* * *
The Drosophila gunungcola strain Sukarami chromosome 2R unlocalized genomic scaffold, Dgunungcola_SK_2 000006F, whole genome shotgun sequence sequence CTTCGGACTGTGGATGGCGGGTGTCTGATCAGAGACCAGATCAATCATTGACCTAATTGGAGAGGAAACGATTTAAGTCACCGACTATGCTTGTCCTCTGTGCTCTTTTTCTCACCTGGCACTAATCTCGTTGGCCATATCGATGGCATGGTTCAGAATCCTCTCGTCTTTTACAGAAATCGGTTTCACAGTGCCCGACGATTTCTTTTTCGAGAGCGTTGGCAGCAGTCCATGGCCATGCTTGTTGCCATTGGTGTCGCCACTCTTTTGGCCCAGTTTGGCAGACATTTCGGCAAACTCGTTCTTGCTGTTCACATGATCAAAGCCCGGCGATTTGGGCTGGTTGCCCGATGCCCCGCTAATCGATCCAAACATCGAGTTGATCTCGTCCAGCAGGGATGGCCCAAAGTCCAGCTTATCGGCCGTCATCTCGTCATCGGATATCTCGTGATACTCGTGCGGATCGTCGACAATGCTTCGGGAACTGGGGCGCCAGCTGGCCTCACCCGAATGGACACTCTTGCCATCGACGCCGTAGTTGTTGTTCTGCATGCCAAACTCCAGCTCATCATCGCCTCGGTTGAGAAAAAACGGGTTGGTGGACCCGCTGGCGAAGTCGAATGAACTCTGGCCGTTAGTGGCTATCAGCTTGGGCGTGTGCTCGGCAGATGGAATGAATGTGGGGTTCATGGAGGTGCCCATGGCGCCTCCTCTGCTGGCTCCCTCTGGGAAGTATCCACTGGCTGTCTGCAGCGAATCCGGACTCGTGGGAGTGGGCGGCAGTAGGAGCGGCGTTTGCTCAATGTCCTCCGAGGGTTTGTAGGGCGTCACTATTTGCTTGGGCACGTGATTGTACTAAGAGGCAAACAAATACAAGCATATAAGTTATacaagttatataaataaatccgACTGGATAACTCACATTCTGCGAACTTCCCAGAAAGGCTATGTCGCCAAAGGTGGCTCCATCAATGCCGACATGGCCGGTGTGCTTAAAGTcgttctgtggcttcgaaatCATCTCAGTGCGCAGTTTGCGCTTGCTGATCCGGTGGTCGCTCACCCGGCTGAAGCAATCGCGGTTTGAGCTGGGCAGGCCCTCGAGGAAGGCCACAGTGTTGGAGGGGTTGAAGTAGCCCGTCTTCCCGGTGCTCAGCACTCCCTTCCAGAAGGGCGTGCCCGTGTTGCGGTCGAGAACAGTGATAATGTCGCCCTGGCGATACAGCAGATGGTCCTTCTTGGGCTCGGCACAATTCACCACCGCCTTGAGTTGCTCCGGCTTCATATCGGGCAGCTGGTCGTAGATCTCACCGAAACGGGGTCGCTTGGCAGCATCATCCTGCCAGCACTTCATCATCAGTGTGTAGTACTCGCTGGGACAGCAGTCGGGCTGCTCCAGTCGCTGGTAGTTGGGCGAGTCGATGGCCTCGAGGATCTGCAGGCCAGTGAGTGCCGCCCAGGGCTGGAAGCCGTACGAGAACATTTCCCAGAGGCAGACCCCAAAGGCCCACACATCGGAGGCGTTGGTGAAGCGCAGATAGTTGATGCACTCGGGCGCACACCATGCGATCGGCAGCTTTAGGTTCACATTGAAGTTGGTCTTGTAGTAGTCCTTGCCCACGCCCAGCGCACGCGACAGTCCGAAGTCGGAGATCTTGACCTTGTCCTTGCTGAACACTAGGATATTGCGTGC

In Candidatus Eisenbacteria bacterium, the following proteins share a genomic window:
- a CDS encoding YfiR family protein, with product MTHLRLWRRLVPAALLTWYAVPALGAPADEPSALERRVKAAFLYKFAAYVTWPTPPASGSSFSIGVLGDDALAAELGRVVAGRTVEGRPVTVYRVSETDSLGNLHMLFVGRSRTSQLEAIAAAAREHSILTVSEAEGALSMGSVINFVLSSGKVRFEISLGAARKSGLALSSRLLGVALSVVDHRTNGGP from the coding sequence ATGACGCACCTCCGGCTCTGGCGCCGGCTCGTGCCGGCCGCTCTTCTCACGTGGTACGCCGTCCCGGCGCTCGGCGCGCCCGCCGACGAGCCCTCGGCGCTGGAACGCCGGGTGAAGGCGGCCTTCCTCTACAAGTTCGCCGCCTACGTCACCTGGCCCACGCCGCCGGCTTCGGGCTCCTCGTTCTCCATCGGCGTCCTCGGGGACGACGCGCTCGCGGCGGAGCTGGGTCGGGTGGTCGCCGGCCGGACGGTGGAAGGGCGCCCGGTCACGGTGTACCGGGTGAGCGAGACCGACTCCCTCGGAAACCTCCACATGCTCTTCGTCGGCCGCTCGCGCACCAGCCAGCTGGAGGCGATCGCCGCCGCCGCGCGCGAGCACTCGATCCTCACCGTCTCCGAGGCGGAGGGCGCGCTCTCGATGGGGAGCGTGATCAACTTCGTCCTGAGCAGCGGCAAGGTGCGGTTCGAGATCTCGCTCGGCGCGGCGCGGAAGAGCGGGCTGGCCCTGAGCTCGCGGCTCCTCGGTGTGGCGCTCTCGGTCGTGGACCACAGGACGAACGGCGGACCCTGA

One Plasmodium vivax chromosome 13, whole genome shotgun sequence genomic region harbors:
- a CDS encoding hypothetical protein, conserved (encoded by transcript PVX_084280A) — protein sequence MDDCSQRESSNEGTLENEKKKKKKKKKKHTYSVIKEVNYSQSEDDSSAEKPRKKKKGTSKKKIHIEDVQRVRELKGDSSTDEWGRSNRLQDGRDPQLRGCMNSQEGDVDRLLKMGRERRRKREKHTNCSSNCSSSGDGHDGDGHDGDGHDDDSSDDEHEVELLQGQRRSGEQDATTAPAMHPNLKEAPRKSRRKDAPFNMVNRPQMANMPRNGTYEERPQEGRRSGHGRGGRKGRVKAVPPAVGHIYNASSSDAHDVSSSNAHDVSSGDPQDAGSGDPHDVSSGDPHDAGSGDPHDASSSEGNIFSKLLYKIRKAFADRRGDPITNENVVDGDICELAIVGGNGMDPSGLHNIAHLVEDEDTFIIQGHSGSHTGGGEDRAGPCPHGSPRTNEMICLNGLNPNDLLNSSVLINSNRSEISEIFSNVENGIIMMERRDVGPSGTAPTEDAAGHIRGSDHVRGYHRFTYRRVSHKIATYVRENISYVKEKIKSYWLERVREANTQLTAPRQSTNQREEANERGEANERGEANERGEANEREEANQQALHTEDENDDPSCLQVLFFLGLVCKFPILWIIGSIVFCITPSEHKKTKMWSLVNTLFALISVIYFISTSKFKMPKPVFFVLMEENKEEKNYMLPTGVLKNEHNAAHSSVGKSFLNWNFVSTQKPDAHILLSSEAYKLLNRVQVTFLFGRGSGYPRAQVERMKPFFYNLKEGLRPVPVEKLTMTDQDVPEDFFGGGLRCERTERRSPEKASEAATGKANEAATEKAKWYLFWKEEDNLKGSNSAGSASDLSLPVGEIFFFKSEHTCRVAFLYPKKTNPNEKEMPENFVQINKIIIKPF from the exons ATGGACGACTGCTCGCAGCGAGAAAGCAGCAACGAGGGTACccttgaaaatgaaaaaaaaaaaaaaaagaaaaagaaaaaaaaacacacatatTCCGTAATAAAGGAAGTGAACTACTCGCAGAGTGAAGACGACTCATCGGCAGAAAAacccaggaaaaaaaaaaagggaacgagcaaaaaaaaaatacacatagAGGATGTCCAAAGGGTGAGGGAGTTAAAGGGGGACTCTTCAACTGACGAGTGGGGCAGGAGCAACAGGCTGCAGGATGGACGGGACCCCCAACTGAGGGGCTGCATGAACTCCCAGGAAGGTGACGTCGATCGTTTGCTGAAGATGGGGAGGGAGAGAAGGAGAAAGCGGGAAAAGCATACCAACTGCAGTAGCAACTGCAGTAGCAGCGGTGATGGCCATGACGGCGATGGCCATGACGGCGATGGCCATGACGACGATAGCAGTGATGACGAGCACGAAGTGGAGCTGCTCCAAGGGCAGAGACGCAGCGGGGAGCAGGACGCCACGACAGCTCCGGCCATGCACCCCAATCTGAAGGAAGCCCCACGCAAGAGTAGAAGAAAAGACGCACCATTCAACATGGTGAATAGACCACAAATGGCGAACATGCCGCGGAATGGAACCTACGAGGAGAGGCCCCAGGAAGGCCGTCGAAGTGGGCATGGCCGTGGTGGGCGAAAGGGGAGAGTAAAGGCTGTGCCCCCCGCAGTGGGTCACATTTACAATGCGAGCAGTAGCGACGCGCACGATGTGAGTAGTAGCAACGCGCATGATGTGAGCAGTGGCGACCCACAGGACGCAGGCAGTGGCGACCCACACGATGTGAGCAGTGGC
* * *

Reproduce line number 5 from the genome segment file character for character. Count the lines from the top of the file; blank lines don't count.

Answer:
- a CDS encoding hypothetical protein, conserved (encoded by transcript PVX_084280A) — protein sequence MDDCSQRESSNEGTLENEKKKKKKKKKKHTYSVIKEVNYSQSEDDSSAEKPRKKKKGTSKKKIHIEDVQRVRELKGDSSTDEWGRSNRLQDGRDPQLRGCMNSQEGDVDRLLKMGRERRRKREKHTNCSSNCSSSGDGHDGDGHDGDGHDDDSSDDEHEVELLQGQRRSGEQDATTAPAMHPNLKEAPRKSRRKDAPFNMVNRPQMANMPRNGTYEERPQEGRRSGHGRGGRKGRVKAVPPAVGHIYNASSSDAHDVSSSNAHDVSSGDPQDAGSGDPHDVSSGDPHDAGSGDPHDASSSEGNIFSKLLYKIRKAFADRRGDPITNENVVDGDICELAIVGGNGMDPSGLHNIAHLVEDEDTFIIQGHSGSHTGGGEDRAGPCPHGSPRTNEMICLNGLNPNDLLNSSVLINSNRSEISEIFSNVENGIIMMERRDVGPSGTAPTEDAAGHIRGSDHVRGYHRFTYRRVSHKIATYVRENISYVKEKIKSYWLERVREANTQLTAPRQSTNQREEANERGEANERGEANERGEANEREEANQQALHTEDENDDPSCLQVLFFLGLVCKFPILWIIGSIVFCITPSEHKKTKMWSLVNTLFALISVIYFISTSKFKMPKPVFFVLMEENKEEKNYMLPTGVLKNEHNAAHSSVGKSFLNWNFVSTQKPDAHILLSSEAYKLLNRVQVTFLFGRGSGYPRAQVERMKPFFYNLKEGLRPVPVEKLTMTDQDVPEDFFGGGLRCERTERRSPEKASEAATGKANEAATEKAKWYLFWKEEDNLKGSNSAGSASDLSLPVGEIFFFKSEHTCRVAFLYPKKTNPNEKEMPENFVQINKIIIKPF from the exons ATGGACGACTGCTCGCAGCGAGAAAGCAGCAACGAGGGTACccttgaaaatgaaaaaaaaaaaaaaaagaaaaagaaaaaaaaacacacatatTCCGTAATAAAGGAAGTGAACTACTCGCAGAGTGAAGACGACTCATCGGCAGAAAAacccaggaaaaaaaaaaagggaacgagcaaaaaaaaaatacacatagAGGATGTCCAAAGGGTGAGGGAGTTAAAGGGGGACTCTTCAACTGACGAGTGGGGCAGGAGCAACAGGCTGCAGGATGGACGGGACCCCCAACTGAGGGGCTGCATGAACTCCCAGGAAGGTGACGTCGATCGTTTGCTGAAGATGGGGAGGGAGAGAAGGAGAAAGCGGGAAAAGCATACCAACTGCAGTAGCAACTGCAGTAGCAGCGGTGATGGCCATGACGGCGATGGCCATGACGGCGATGGCCATGACGACGATAGCAGTGATGACGAGCACGAAGTGGAGCTGCTCCAAGGGCAGAGACGCAGCGGGGAGCAGGACGCCACGACAGCTCCGGCCATGCACCCCAATCTGAAGGAAGCCCCACGCAAGAGTAGAAGAAAAGACGCACCATTCAACATGGTGAATAGACCACAAATGGCGAACATGCCGCGGAATGGAACCTACGAGGAGAGGCCCCAGGAAGGCCGTCGAAGTGGGCATGGCCGTGGTGGGCGAAAGGGGAGAGTAAAGGCTGTGCCCCCCGCAGTGGGTCACATTTACAATGCGAGCAGTAGCGACGCGCACGATGTGAGTAGTAGCAACGCGCATGATGTGAGCAGTGGCGACCCACAGGACGCAGGCAGTGGCGACCCACACGATGTGAGCAGTGGC